That’s the Hard Part, Knowing the Darkness is There and Singing Anyway – The Lasting Words and Legacy of Canadian Poet Patrick Lane (1939-2019)

 

 

Canadian Poet Patrick Lane (1939-2019)

God Walks Burning Through Me

When I sleep the birds come to the garden
With their gifts of seeds. Out of ice

last year’s leaves of grass lift into night.
All my songs have been one song.

The palm of my hand and the sole of my foot
remember everything I have forgotten.

The old lantern by the pond has always been there.
Now is the time to light it.

Patrick Lane from The Collected Poems of Patrick Lane, Harbour Publishing, 2011

I begin this blog post with thanks to Canadian poet Barbara Pelman whose share of my blog post honouring the Canadian poet and novelist Patrick Lane from three years today ago brought it back to mind and also this great poem of Patrick’s I feature in that blog post: God Walks Burning Through Me. (Most of that blog post is copied below.)

And now, again, at this dark time of year I get to celebrate Patrick  but this time under even darker circumstances, in the shadow of his death earlier this year, March 7th. What a loss. What a darkness cast by his death. Yet how important Patrick’s reminder to light what must be lit! That empty lantern snuffed out in me by Patrick’s death, how I must light it. Again and again!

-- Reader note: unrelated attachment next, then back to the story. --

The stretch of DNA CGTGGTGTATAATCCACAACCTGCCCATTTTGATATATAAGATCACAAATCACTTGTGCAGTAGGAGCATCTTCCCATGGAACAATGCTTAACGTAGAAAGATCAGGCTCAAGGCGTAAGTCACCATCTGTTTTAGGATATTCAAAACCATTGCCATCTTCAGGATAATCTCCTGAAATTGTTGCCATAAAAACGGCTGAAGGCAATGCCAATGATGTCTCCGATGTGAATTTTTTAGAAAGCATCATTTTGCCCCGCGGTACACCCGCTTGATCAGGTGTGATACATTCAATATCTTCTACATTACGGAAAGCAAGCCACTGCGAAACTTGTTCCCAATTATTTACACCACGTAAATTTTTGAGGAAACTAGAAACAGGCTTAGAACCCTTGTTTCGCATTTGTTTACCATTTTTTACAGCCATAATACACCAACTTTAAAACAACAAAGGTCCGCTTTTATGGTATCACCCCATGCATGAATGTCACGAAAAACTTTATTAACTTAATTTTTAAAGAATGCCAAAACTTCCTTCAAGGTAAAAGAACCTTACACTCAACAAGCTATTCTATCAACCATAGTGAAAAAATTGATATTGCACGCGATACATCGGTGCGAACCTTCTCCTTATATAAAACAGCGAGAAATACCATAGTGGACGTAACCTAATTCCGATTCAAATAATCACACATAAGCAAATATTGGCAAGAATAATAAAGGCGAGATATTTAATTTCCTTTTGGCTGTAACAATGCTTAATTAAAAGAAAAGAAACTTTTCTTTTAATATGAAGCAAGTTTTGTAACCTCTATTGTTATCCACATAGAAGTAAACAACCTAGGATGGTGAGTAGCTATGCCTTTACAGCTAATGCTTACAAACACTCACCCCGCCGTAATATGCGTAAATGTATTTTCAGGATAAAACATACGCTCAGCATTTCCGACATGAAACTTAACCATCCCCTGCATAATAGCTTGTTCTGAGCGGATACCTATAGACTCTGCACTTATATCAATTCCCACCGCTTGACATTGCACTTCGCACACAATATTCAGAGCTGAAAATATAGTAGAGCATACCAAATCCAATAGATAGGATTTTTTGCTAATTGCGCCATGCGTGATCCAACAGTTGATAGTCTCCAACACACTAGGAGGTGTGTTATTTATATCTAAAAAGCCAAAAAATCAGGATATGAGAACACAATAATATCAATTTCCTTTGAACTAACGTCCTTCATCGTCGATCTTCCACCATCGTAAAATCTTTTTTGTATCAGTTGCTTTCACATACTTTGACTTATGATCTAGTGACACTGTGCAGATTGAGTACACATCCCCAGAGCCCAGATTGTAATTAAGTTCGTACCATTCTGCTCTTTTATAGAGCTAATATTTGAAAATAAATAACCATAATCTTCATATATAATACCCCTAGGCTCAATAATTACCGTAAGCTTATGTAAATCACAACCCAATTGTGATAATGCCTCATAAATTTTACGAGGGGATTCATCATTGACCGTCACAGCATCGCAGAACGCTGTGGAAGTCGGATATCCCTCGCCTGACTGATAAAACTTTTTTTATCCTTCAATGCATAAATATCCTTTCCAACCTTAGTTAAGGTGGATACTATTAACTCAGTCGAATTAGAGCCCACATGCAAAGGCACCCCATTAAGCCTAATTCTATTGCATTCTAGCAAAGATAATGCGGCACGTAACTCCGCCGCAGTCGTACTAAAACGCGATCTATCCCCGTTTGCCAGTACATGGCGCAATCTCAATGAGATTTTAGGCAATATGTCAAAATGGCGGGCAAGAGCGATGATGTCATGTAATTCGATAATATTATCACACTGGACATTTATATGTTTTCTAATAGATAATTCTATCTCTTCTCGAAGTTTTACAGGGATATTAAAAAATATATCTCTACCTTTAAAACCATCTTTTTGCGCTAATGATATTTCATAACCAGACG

One way I light this lantern is to remember these lines from my most-beloved poem of Patrick’s, False Dawn (copied in full below):

……………………………The earliest birds
wake me now and I get up into what
others called the false dawn. I know it sweeter.
That’s the hard part, knowing darkness is there
and singing anyway.

Knowing the darkness is there and singing anyway. The singing we do as poets each time we write into the darkness with a poem! How I can’t be reminded too much of this! How I must sing my life, my poems, into the darkness of Patrick’s passing. This reminder to sing is what I emphazied in my blog post three years ago. And so lovely to be able to share this theme again!

As part of my mourning and healing I memorized False Dawn after Patrick died.  That way something of him stays alive in me. This poem written in his early days of recovery from drug and alcohol addiction, this remarkable praise poem to life. With life’s capacity for both misery and love so evident in these lines: I think misery is mostly what we know. Yet there are days I overflow with love. And these lines with their indomitable call to live no matter what:

This morning I set out the early sprinkler
and out of the darkness robins came
and varied thrushes I thought our cats had killed.
The water from our highest mountains turned
and turned above our earth
and all the bird went under that falling
with everything they had.
Maybe that’s the measure.